This is the central challenge facing humanity. In The Great Slowdown, James Scurry notes that the pandemic is an opportunity to face this:
‘We suffer because Nature itself, of which we are an inextricable part, deeply wants us to heal, both individually, as a species and as a planet.’
In a beautifully crafted essay, Sue Goss has suggested that we need to move from ‘machine mind’ to ‘garden mind’. While machine mind leads to human agency being treated as one cog in a machine to add financial value, garden mind sees human agency as a free and creative force attuned to natural processes of being and becoming to enable society to flourish and to sustain itself.
This kind of thinking inspired the birth of the Garden City Movement at the turn of the last century, but its lessons have been watered down amidst the takeover of town planning by property developers.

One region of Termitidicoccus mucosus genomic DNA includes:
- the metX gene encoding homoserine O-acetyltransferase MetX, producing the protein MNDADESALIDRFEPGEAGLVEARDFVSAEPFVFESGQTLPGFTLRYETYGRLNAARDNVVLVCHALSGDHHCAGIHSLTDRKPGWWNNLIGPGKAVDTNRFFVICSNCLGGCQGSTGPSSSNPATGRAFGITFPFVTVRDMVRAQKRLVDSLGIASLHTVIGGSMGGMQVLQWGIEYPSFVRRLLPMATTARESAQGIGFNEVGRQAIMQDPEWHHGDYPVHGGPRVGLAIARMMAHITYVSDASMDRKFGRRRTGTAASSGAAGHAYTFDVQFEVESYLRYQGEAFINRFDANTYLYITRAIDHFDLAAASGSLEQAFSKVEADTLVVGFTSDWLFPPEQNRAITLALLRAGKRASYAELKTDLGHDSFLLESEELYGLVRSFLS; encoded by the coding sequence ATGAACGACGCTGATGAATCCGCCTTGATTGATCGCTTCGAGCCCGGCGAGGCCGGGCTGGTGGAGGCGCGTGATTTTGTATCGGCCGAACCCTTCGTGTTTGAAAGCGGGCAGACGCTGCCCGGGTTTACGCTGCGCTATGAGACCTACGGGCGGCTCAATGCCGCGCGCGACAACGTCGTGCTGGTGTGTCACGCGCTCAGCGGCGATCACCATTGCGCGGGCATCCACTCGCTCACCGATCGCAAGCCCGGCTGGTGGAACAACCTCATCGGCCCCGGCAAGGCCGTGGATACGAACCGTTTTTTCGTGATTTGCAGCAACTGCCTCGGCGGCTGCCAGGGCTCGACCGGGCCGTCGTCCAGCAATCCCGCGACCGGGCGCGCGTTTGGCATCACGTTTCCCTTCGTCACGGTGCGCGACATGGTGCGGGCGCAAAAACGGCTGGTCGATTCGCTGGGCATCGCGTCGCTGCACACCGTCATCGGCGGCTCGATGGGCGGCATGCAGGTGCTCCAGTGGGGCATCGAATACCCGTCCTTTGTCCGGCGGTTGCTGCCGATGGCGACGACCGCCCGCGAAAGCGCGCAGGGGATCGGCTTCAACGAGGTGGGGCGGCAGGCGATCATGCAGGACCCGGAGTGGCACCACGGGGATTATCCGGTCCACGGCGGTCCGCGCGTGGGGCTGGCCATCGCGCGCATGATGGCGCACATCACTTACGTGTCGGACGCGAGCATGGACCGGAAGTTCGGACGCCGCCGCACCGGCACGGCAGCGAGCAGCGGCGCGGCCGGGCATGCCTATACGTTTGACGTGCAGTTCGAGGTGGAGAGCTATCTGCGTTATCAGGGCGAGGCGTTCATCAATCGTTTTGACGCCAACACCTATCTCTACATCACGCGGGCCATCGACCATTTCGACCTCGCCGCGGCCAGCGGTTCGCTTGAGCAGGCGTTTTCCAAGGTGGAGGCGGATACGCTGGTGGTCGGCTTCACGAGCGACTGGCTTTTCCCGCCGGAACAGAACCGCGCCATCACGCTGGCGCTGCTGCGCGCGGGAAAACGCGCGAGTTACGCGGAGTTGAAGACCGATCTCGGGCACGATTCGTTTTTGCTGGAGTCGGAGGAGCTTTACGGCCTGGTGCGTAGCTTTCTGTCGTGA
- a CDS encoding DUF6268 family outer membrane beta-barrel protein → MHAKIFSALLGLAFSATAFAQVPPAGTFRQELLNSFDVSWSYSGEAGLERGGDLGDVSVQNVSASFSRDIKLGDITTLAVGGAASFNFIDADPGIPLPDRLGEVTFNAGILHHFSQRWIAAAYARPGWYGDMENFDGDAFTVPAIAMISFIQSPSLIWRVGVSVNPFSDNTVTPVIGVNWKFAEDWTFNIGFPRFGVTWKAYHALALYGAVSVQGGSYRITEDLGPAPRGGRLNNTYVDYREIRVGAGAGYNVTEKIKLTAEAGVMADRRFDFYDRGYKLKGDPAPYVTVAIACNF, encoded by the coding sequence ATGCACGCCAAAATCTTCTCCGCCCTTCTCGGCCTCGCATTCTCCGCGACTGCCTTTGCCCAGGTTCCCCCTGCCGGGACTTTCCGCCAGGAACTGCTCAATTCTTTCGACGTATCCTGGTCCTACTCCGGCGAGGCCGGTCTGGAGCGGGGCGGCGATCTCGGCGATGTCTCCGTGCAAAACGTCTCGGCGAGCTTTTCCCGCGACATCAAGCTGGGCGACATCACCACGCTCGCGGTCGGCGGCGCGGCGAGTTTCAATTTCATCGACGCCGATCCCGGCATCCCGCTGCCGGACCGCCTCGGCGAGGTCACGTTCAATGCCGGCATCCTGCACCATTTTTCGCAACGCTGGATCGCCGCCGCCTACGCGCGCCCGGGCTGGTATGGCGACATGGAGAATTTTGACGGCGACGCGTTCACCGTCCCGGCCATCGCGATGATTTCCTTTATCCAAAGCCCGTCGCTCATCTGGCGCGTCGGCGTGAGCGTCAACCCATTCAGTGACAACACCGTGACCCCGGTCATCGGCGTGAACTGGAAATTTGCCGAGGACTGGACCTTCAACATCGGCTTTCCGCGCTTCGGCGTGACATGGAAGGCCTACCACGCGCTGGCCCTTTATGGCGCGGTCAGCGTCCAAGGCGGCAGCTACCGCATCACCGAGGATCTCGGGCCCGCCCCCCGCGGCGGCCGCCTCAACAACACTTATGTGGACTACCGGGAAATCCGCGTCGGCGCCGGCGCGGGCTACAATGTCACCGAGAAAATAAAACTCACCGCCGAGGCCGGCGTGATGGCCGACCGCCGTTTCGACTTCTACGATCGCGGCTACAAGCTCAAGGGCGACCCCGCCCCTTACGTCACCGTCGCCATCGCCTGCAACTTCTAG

So, what are the practical steps to accomplish the changes needed? In this final section, I set out notes on this. In what follows, I will distinguish between the demand side of governance (namely, what people in civil society can do) and the supply side of governance (namely, what governments and official agencies can do).
In both cases, it is important to approach this task with humility because there are already many people, groups and organisations working in this space and it is important to get behind what is already happening rather than starting anything that competes with that. At the same time, more is needed because, while there is progress as green parties see their support grow, in many countries it is too slow. However, all is not yet lost. The Rapid Transition Alliance has shown that so long as there is speedy action, it is still possible to make the necessary changes. They cite many examples where politicians have moved quickly to accomplish huge tasks. These include building the railways in the 19th century, the New Deal in the 1930s, and preparation for the moon landing in the 1960s.